As for Spring Attack, this feat lets you make a single melee attack at any point during a movement; that attack has to be a pure-vanilla attack, basically. You can't fancy it up with things like Cleave or Vital Strike, as those are their own standard actions, basically. If you have all three of those feats, you can do one of the following:

1) Run up to a foe, stab it, and run away, all without provoking an AoO (Spring Attack).
2) Run up to a foe and stab it, and then stab a dude standing next to the guy you just stabbed (Cleave).
3) Run up to a foe and stab it and do extra damage (Vital Strike).
A generous GM might allow you to mix and match these feats and even use them all at the same time... but that's not the intent of the rules.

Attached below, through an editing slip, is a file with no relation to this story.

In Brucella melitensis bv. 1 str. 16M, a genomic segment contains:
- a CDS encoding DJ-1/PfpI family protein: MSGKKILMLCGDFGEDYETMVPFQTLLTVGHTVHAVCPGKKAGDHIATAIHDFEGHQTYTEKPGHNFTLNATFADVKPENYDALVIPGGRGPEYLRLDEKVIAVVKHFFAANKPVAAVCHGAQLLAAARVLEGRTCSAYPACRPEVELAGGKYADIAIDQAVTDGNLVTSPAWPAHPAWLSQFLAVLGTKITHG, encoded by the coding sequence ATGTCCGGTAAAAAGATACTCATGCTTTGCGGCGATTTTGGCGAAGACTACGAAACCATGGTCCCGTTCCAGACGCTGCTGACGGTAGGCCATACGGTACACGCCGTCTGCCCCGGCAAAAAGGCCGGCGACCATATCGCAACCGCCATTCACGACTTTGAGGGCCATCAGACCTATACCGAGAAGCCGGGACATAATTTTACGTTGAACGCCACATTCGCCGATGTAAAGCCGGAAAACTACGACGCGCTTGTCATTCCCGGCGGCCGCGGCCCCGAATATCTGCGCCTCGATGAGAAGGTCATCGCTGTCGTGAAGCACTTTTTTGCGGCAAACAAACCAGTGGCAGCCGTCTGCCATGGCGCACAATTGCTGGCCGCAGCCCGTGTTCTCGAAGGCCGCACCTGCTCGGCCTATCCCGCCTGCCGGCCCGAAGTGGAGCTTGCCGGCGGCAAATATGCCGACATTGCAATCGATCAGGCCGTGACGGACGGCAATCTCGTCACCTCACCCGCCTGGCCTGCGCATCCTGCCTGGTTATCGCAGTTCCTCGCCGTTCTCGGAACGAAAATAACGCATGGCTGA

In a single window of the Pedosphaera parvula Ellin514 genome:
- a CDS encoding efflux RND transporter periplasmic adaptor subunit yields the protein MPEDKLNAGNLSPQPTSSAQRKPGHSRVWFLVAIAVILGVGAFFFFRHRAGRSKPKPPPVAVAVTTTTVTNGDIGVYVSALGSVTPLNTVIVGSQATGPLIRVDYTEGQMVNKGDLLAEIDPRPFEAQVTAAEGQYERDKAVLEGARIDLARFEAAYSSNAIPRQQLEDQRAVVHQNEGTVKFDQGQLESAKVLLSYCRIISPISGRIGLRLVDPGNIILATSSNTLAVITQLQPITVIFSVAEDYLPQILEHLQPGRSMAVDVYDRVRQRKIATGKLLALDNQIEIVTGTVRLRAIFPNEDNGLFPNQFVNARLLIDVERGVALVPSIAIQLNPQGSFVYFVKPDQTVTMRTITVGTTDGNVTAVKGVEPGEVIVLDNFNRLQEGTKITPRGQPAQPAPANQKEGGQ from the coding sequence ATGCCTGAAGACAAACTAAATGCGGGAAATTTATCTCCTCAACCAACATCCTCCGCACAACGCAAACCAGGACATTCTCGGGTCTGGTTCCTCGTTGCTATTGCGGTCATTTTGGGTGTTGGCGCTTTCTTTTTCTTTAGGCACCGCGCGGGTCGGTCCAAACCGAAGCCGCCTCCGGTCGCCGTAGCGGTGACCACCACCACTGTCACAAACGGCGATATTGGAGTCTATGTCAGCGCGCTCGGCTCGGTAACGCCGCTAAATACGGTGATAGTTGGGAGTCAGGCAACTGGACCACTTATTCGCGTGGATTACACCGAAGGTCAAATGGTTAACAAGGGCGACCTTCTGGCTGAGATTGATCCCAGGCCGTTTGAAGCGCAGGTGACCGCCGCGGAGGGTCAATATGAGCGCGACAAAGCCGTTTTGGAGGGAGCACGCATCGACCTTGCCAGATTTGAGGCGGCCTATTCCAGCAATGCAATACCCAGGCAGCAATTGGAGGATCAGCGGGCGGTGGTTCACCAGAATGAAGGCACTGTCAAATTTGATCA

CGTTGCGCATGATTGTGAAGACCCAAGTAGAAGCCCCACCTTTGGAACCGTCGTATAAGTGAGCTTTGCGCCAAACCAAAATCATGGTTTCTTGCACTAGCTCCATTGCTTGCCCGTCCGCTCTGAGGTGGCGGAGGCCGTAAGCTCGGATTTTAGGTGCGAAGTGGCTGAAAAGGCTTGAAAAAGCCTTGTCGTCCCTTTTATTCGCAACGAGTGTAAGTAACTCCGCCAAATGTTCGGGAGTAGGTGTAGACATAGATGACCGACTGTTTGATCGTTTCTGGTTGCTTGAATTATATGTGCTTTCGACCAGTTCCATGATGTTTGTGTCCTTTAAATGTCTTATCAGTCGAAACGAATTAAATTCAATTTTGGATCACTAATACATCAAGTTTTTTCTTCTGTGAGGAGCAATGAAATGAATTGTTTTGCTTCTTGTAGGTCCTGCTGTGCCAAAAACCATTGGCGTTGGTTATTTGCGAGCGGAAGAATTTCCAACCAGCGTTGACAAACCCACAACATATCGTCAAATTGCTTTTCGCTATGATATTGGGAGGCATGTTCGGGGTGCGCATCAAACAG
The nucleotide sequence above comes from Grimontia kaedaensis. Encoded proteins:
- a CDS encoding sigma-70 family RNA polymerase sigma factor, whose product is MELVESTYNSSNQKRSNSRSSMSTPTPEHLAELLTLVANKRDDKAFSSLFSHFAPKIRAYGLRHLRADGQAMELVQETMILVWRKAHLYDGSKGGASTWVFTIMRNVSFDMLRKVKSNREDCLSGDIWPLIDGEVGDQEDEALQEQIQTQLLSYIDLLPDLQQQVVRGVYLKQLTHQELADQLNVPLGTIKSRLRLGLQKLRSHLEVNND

On the topic of cake, you can't have yours and eat it, too.\

Ckorik wrote:

It's a feat - it says make a single attack - which by the rules means you can't make more than one attack.

Make a single attack = must use standard action = incompatible with other actions that would include move/full round

Charge is a special full round action = not compatible with feats that say 'make a single attack'

This feat has a special rule that lets you use it with charge - that's not complicated at all - in fact it's common sense.

However, you've stated that any time you see the word 'Attack', it's a generic term. I'll bring up the following:

Ckorik wrote:
Kazaan wrote:

#123#
Making a #123# is a standard action.

...

Multiple Attacks: A character who can make more than one #123 per round must use the #ABC# action (see Full-Round Actions) in order to get more than one #123.

...

#ABC#
If you get more than one #123 per round because your base #123 bonus is high enough (see Base #123 Bonus in Classes), because you fight with two weapons or a double weapon, or for some special reason, you must use a full-round action to get your additional #123s. You do not need to specify the targets of your #123 ahead of time. You can see how the earlier #123s turn out before assigning the later ones.